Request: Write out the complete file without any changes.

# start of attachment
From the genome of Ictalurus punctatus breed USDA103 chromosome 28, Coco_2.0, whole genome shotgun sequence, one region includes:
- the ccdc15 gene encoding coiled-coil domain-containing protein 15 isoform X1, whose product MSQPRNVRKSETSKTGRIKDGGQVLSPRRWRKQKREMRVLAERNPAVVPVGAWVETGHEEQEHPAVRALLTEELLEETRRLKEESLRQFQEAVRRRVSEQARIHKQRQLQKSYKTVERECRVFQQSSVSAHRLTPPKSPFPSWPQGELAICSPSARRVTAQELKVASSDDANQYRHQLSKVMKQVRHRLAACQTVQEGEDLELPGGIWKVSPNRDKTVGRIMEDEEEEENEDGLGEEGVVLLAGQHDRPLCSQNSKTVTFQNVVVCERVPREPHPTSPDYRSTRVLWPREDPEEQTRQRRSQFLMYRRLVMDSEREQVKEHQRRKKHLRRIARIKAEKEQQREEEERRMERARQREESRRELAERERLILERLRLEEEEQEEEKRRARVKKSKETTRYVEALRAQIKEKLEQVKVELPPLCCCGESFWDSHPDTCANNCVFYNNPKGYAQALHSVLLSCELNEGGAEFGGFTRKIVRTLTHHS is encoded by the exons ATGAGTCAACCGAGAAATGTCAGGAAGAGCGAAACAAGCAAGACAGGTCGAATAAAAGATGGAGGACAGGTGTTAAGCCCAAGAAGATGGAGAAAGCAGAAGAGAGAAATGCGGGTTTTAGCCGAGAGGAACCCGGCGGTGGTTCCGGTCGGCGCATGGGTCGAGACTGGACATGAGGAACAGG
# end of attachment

From the genome of Ictalurus punctatus breed USDA103 chromosome 28, Coco_2.0, whole genome shotgun sequence, one region includes:
- the ccdc15 gene encoding coiled-coil domain-containing protein 15 isoform X1, whose product MSQPRNVRKSETSKTGRIKDGGQVLSPRRWRKQKREMRVLAERNPAVVPVGAWVETGHEEQEHPAVRALLTEELLEETRRLKEESLRQFQEAVRRRVSEQARIHKQRQLQKSYKTVERECRVFQQSSVSAHRLTPPKSPFPSWPQGELAICSPSARRVTAQELKVASSDDANQYRHQLSKVMKQVRHRLAACQTVQEGEDLELPGGIWKVSPNRDKTVGRIMEDEEEEENEDGLGEEGVVLLAGQHDRPLCSQNSKTVTFQNVVVCERVPREPHPTSPDYRSTRVLWPREDPEEQTRQRRSQFLMYRRLVMDSEREQVKEHQRRKKHLRRIARIKAEKEQQREEEERRMERARQREESRRELAERERLILERLRLEEEEQEEEKRRARVKKSKETTRYVEALRAQIKEKLEQVKVELPPLCCCGESFWDSHPDTCANNCVFYNNPKGYAQALHSVLLSCELNEGGAEFGGFTRKIVRTLTHHS is encoded by the exons ATGAGTCAACCGAGAAATGTCAGGAAGAGCGAAACAAGCAAGACAGGTCGAATAAAAGATGGAGGACAGGTGTTAAGCCCAAGAAGATGGAGAAAGCAGAAGAGAGAAATGCGGGTTTTAGCCGAGAGGAACCCGGCGGTGGTTCCGGTCGGCGCATGGGTCGAGACTGGACATGAGGAACAGG